AirTags’ effectiveness comes from being able to report their location whenever another iPhone is in range. It’s for this reason that the NYPD is now encouraging more AirTags in cars to mitigate theft. But as Glenn Fleishman points out, that effectiveness also makes them conducive to bad behavior—a point for which Apple didn’t seem fully prepared. The company expects to ship some kind of solution by the end of the year.
Tip of the moment
An AI news editor: A theory I’ve been rattling around is that generative AI tools like ChatGPT are at their best when they’re helping people soft through human-made content, rather than replacing it with their own.
A great example of this is News Minimalist, a website that uses ChatGPT to read hundreds of news stories per day, assigning them a “significance” score based on concepts like event magnitude, scale, and source credibility. The site then presents a daily list of headlines and links to any stories with a score of six or higher. (The summary is also available as a daily newsletter.)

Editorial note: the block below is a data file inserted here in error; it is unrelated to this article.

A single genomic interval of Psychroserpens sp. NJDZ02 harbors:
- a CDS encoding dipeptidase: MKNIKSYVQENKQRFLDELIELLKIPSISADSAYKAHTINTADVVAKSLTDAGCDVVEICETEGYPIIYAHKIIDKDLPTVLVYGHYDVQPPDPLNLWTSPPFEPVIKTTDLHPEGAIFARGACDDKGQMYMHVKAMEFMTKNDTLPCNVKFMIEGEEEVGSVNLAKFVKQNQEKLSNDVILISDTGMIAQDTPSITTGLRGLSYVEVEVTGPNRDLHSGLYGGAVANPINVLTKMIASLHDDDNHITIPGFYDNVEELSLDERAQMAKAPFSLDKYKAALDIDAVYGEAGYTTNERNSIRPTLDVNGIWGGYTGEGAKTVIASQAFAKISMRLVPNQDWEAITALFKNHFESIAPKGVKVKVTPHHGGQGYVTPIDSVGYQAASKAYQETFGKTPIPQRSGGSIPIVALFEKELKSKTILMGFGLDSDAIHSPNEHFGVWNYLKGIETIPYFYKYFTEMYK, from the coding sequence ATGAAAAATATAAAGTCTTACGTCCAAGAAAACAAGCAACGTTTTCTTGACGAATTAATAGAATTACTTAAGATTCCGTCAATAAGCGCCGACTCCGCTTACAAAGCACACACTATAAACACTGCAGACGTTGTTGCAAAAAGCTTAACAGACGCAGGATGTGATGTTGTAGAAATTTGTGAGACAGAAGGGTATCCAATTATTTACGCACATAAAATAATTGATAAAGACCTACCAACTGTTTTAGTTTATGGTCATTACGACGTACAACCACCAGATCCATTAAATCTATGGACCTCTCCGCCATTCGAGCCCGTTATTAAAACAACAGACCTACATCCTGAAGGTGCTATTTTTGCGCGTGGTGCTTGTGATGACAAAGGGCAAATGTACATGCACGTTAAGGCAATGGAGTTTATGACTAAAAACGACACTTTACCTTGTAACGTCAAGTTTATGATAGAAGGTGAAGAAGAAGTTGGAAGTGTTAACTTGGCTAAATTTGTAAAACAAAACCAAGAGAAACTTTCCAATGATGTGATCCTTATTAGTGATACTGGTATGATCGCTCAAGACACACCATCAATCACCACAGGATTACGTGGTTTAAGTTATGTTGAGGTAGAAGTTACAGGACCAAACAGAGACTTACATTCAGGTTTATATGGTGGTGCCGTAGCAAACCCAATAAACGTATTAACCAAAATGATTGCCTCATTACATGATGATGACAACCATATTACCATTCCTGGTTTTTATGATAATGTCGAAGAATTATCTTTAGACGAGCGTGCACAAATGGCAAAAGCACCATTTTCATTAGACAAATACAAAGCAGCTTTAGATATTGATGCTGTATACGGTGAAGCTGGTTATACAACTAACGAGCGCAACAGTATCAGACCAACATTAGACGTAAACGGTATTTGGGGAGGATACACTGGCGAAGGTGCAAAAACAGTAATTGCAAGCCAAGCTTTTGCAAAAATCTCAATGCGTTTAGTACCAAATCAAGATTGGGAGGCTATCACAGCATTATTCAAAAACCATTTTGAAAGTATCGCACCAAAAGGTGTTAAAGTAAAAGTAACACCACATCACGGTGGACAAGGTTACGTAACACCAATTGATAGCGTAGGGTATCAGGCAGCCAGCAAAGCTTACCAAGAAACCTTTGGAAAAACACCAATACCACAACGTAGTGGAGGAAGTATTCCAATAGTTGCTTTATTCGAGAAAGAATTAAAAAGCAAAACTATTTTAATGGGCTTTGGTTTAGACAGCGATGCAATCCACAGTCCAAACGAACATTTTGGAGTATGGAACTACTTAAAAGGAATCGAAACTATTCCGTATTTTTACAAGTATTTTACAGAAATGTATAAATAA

The results tend to be pretty dry, but that’s the point, and I like that you’re encouraged to click on the actual source for more detail and context. While the focus is on global news, one could easily imagine the same idea applied to more specific areas such as technology or U.S. politics.
For another take on this concept, check out Boring Report, which offers links to top stories along with brief, non-sensational descriptions.
Now try this
Plexamp’s AI playlists: For more on that theory I just mentioned, Plex has just released an awesome playlist generator based on the tech behind ChatGPT. With a Plex Pass subscription and the Plexamp music player—plus either your own music collection or a Tidal subscription—you can create incredibly specific playlists using natural language. Some examples:
- “70s classic rock with awesome guitar solos, but nothing by The Eagles and no Stairway to Heaven or Free Bird.”